Who am I?

I’m a professor of psychology at Occidental College, where I direct the Thinking Lab. I hold degrees in psychology from Princeton and Harvard and have published several dozen scholarly articles on conceptual development and conceptual change. I’m interested in how people acquire new concepts and form new beliefs, especially within the domains of science and religion. My research investigates intuitions that guide our everyday understanding of the natural world and strategies for improving that understanding.

Andrew's book list on the cognitive foundations of science

Andrew Shtulman Why did Andrew love this book?

Science has revolutionized the way we live and the way we understand reality, but what accounts for its success? What method sets science apart from other forms of inquiry and ensures that it yields ever-more accurate theories of the world? Strevens argues that the scientific method is not a special kind of logic, like deriving hypotheses from first principles or narrowing hypotheses through falsification, but a simple commitment to arguing with evidence. Strevens shows, with historical case studies, how this commitment is seemingly irrational, as it provides no constraints on what counts as evidence or how evidence should be interpreted, but also incredibly powerful, fostering ingenuity and discovery.

By Michael Strevens,

Why should I read it?

3 authors picked The Knowledge Machine as one of their favorite books, and they share why you should read it.

What is this book about?

* Why is science so powerful?
* Why did it take so long-two thousand years after the invention of philosophy and mathematics-for the human race to start using science to learn the secrets of the universe?

In a groundbreaking work that blends science, philosophy, and history, leading philosopher of science Michael Strevens answers these challenging questions, showing how science came about only once thinkers stumbled upon the astonishing idea that scientific breakthroughs could be accomplished by breaking the rules of logical argument.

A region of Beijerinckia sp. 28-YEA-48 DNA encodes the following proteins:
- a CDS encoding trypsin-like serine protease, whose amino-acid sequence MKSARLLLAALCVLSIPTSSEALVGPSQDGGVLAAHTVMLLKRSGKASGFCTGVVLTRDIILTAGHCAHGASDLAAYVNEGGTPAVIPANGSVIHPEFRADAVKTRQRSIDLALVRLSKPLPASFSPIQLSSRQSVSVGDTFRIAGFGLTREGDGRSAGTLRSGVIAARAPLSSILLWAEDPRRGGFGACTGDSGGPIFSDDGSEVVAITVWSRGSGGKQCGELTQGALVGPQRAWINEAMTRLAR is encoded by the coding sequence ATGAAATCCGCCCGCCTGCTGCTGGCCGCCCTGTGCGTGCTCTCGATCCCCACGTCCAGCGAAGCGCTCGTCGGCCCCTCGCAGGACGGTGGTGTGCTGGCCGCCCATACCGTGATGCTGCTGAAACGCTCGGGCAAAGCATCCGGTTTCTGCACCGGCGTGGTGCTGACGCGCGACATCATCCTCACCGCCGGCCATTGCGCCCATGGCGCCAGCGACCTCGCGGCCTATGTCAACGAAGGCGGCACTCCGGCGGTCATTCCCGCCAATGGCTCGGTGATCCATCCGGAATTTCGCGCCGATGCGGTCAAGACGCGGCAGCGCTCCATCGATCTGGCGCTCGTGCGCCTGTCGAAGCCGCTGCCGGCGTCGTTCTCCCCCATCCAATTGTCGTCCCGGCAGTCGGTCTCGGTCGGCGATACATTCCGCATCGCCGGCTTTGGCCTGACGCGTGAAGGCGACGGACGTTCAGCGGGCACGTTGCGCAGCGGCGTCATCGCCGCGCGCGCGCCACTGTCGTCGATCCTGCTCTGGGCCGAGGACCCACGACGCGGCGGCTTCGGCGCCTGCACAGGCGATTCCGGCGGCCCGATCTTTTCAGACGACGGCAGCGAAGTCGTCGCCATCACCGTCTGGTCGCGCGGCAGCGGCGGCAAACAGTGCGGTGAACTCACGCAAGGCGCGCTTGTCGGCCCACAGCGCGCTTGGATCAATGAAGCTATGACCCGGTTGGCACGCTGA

Like such classic works as Karl Popper's The Logic of Scientific Discovery and Thomas Kuhn's The Structure of…


Book cover of Invisible Women: Data Bias in a World Designed for Men

Jo Boaler Author Of Math-ish: Finding Creativity, Diversity, and Meaning in Mathematics

From my list on women rocking math and science.

Who am I?

I'm a British writer, (though I now live and work in California) and a Stanford professor who is passionate about helping everyone know they have endless potential and that math is a subject of creativity, connections, and beautiful ideas. I spend time battling against math elitism, systemic racism, and the other barriers that have stopped women and people of color from going forward in STEM. I am the cofounder of youcubed, a site that inspires millions of educators and their students, with creative mathematics and mindset messages. I've also made a math app, designed to help students feel good about struggling, called Struggly.com. I love to write books that help people develop their mathematical superpowers!

Jo's book list on women rocking math and science

Jo Boaler Why did Jo love this book?